Saturday, February 26, 2011

AWS CloudFormation is a provisioning and not a config mgmt tool

There's a lot of buzz on Twitter on how the recently announced AWS CloudFormation service spells the death of configuration management tools such as Puppet/Chef/cfengine/bcfg2. I happen to think that the opposite is true.

CloudFormation is a great way to provision what it calls a 'stack' in your EC2 infrastructure. A stack comprises several AWS resources such as EC2 instances, EBS volumes, Elastic Load Balancers, Elastic IPs, RDS databases, etc. Note that it was always possible to do this via your own homegrown tools by calling in concert the various APIs offered by these services/resources. What CloudFormation brings to the table is an easy way to describe the relationships between these resources via a JSON file which they call a template.

Some people get tripped by the inclusion in the CloudFormation sample templates of applications such as WordPress, Joomla or Redmine -- they think that CloudFormation deals with application deployments and configuration management. If you look closely at one of these sample templates, let's say the Joomla one, you'll see that what happens is simply that a pre-baked AMI containing the Joomla installation is used when launching the EC2 instances included in the CloudFormation stack. Also, the UserData mechanism is used to pass certain values to the instance. They do add a nice feature here where you can reference attributes defined in other parts of the stack template, such as DB endpoint address in this example:

"UserData": {
          "Fn::Base64": {
            "Fn::Join": [
              ":",
              [
                {
                  "Ref": "JoomlaDBName"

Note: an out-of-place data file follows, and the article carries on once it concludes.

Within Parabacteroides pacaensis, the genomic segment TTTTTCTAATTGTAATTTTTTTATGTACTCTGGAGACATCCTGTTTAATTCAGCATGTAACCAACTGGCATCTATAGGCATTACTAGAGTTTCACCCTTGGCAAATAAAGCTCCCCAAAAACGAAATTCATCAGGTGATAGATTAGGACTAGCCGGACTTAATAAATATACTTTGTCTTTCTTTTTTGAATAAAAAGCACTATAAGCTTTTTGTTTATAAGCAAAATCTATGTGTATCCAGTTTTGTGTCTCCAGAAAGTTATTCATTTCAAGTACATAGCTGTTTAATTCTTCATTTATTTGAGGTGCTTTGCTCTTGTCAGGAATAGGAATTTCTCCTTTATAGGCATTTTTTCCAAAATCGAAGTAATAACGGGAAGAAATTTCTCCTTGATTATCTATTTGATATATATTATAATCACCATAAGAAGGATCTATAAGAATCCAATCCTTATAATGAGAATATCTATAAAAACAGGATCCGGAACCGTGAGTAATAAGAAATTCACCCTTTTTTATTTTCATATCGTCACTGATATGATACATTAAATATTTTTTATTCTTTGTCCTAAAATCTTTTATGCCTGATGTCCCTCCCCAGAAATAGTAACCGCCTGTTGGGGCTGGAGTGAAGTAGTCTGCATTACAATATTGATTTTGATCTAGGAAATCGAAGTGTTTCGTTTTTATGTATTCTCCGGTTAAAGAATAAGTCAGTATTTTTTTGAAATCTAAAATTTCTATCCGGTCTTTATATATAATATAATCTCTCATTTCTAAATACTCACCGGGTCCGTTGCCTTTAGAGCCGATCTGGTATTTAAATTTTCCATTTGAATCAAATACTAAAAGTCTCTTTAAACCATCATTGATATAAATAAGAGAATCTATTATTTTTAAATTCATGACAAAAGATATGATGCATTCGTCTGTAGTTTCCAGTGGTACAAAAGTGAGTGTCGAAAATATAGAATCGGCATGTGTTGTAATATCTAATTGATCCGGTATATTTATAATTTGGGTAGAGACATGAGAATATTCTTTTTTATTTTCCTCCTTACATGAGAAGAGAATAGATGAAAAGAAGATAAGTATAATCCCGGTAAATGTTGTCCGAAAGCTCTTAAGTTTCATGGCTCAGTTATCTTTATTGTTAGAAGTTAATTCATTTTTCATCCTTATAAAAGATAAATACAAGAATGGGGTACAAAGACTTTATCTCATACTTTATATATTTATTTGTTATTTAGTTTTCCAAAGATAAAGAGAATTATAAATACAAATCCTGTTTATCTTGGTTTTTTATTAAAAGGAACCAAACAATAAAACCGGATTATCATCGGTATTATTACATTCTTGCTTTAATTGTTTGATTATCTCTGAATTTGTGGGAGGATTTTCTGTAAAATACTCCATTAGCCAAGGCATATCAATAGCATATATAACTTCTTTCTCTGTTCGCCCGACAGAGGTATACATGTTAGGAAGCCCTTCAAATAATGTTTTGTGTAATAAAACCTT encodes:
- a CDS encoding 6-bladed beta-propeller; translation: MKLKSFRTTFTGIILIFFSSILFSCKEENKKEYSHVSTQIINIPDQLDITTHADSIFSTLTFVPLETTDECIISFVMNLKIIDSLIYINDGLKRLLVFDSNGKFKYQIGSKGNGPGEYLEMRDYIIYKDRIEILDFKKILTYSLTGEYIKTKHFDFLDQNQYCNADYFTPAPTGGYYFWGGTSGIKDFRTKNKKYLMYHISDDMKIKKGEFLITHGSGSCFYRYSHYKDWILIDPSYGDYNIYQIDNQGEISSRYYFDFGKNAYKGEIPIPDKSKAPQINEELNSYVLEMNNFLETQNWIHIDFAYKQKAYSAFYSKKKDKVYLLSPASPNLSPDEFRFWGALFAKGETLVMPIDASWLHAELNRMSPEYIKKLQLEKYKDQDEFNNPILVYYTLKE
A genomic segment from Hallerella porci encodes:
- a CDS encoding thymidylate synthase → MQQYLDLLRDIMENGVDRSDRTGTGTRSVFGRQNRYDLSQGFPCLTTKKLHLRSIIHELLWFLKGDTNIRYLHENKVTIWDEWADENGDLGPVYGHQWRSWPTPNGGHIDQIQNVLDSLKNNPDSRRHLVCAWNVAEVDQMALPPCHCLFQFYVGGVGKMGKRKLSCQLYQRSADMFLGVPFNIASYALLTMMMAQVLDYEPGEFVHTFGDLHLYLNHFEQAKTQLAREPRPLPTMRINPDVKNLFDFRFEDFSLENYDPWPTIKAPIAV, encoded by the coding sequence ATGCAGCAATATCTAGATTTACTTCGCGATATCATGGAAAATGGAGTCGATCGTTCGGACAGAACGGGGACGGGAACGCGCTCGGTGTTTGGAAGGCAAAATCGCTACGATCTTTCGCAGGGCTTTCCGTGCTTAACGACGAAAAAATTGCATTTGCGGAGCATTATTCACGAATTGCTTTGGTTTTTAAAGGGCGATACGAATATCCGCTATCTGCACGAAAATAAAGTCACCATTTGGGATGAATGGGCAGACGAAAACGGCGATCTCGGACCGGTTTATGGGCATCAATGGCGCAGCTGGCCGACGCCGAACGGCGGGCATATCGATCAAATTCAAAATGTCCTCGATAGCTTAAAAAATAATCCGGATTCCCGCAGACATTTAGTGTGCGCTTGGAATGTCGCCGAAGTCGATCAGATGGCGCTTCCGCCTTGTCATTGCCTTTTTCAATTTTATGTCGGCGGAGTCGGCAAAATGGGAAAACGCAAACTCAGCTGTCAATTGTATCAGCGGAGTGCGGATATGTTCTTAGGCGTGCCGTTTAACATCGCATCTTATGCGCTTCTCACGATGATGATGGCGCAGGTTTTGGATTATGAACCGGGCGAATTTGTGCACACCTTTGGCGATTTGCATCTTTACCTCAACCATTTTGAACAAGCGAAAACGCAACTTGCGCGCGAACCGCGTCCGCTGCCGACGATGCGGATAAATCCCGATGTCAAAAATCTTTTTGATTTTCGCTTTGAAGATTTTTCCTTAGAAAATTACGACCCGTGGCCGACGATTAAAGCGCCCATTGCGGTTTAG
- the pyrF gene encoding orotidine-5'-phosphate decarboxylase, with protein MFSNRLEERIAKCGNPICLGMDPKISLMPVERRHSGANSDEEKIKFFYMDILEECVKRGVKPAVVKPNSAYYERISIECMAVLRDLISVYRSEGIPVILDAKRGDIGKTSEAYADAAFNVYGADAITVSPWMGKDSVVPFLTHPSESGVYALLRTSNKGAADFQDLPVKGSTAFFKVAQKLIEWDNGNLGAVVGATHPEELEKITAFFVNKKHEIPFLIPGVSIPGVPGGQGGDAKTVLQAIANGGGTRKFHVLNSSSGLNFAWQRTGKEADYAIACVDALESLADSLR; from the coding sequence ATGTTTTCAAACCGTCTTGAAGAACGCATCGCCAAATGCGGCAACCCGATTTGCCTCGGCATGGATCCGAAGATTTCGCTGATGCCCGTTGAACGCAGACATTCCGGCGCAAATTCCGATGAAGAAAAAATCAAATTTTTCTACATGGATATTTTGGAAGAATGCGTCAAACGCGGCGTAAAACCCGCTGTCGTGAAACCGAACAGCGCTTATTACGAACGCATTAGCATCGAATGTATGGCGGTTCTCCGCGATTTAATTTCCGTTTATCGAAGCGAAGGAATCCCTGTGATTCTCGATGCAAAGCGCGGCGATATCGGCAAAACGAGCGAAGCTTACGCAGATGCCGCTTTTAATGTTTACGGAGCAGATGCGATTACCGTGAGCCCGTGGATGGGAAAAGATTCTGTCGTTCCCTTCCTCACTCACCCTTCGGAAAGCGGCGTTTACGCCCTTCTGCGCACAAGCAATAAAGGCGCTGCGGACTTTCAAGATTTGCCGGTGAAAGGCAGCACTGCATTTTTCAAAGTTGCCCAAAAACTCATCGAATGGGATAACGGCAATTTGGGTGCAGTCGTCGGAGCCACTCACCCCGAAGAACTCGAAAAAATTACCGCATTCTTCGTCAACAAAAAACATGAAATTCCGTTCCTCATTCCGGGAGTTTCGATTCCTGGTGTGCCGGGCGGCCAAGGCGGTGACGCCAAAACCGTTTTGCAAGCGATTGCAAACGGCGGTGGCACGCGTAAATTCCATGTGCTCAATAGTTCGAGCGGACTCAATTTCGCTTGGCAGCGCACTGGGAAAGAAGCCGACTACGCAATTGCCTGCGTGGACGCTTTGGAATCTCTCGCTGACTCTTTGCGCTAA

},
                {
                  "Ref": "JoomlaDBUser"
                },
                {
                  "Ref": "JoomlaDBPwd"
                },
                {
                  "Ref": "JoomlaDBPort"
                },
                {
                  "Fn::GetAtt": [
                    "JoomlaDB",
                    "Endpoint.Address"
                  ]
                },
                {
                  "Ref": "WebServerPort"
                },
                {
                  "Fn::GetAtt": [
                    "ElasticLoadBalancer",
                    "DNSName"
                  ]
                }
              ]
            ]
          }
        },

However, all this was also possible before CloudFormation. You were always able to bake your own AMI containing your own application, and use the UserData mechanism to run whatever you want at instance creation time. Nothing new here. This is NOT configuration management. This will NOT replace the need for a solid deployment and configuration management tool. Why? Because rolling your own AMI results in an opaque 'black box' deployment. You need to document and version your per-baked AMIs carefully, then develop a mechanism for associating an AMI ID with a list of packages installed on that AMI. If you think about it, you actually end up writing an asset management tool. Then if you need to deploy a new version of the application, you either bake a new AMI (painful), or you reach for a real deployment/config mgmt tool to do it.

The alternative, which I espouse, is to start with a bare-bone AMI (I use the official Ubuntu AMIs provided by Canonical) and employ the UserData mechanism to bootstrap the installation of a configuration management client such as chef-client or the Puppet client. The newly created instance then 'phones home' to your central configuration management server (Chef server or Puppetmaster for example) and finds out how to configure itself. The beauty of this approach is that the config mgmt server keeps track of the customizations made on the client. No need for you to document that separately -- just use the search functions provided by the config mgmt tool to find out which packages and applications have been installed on the client.

The barebone AMI + config mgmt mechanism does result in EC2 instances taking longer to get fully configured initially (as opposed to the pre-baked AMI technique), but the flexibility and control you gain over those instances is well worth it.

One other argument, that I almost don't need to make, is that the pre-baked AMI technique is very specific to EC2. You will have to reinvent the wheel if you want to deploy your infrastructure to a different cloud provider, or inside your private cloud or datacenter.

So.....do continue to hone your skills at learning how to fully utilize a good configuration management tool. It will serve you well, both in EC2 and in other environments.

Tuesday, February 22, 2011

Cheesecake project now on GitHub